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Cybercrime is criminal activity that uses computers or the Internet to commit crimes like fraud, money laundering and sabotage. It also involves activities that exploit people’s vulnerabilities to steal or damage information, such as hacking into their accounts and emails or installing malware in their devices. Cybercriminals can operate as individuals or as part of organized crime groups. They are driven by a variety of motivations, including power reassurance, ego-gratification, retaliation and anger, insecurity, greed and sadness.

The Internet’s speed, convenience and anonymity make it easier for criminals to carry out a wide range of cybercrimes. The global nature of the Internet means that actions can take place in different states and countries, making it difficult for law enforcement to track down perpetrators. Criminals can also hide their tracks more easily through cyberspace, a planet-spanning network that offers multiple hiding places and makes it hard to tell where the action is taking place.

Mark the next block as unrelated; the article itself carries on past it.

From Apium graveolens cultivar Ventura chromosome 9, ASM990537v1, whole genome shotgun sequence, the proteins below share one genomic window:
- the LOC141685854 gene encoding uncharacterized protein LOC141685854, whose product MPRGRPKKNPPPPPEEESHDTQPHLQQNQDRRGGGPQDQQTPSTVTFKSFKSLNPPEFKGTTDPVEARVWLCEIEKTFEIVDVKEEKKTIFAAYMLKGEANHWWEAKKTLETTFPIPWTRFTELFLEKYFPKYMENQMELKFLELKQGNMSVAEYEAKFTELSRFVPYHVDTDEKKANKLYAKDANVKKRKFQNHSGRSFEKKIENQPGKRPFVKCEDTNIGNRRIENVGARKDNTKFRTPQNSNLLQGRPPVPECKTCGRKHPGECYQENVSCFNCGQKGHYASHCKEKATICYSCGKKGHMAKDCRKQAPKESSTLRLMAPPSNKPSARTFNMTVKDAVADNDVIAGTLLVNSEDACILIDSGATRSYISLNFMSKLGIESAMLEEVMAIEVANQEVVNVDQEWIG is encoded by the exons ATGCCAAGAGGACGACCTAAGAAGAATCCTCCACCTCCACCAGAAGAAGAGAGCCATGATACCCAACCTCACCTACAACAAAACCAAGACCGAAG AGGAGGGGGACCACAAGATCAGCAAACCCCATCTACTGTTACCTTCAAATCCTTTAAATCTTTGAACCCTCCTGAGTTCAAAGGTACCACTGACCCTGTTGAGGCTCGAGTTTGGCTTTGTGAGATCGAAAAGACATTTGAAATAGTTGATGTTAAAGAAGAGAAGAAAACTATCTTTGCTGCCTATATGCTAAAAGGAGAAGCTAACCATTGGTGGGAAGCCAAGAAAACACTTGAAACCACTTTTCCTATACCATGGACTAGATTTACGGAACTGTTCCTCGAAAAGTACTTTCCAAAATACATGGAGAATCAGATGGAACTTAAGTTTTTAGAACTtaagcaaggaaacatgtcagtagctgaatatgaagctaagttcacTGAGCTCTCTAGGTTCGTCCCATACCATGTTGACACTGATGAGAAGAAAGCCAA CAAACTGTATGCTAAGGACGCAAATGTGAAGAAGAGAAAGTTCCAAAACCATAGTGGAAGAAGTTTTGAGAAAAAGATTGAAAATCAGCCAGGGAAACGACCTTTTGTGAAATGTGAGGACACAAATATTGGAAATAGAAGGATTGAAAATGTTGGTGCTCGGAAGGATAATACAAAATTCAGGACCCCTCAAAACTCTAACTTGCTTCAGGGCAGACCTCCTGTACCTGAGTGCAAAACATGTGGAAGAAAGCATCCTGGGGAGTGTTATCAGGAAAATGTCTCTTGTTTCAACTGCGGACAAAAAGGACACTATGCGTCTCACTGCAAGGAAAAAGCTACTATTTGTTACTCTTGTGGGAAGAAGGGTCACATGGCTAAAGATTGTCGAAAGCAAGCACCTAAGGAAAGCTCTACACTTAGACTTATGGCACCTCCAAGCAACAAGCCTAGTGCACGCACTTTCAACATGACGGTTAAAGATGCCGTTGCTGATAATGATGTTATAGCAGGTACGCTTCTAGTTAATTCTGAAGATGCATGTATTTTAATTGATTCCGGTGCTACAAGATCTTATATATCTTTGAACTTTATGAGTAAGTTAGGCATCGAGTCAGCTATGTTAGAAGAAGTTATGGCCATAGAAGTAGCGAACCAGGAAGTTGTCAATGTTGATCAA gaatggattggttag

UNODC’s work on fighting cybercrime focuses on four key areas: policy/strategy, techniques, investigation/evidence and international cooperation. In the area of policy/strategy, UNODC works with governments to promote long-term capacity building in the fight against cybercrime.

In the area of technique, UNODC helps police forces and other criminal justice systems develop the skills and knowledge they need to detect and prosecute cybercrime. This includes teaching detectives and other investigators how to use computer forensics tools. It also helps them develop ways to gather evidence from electronic crime scenes and digital communications.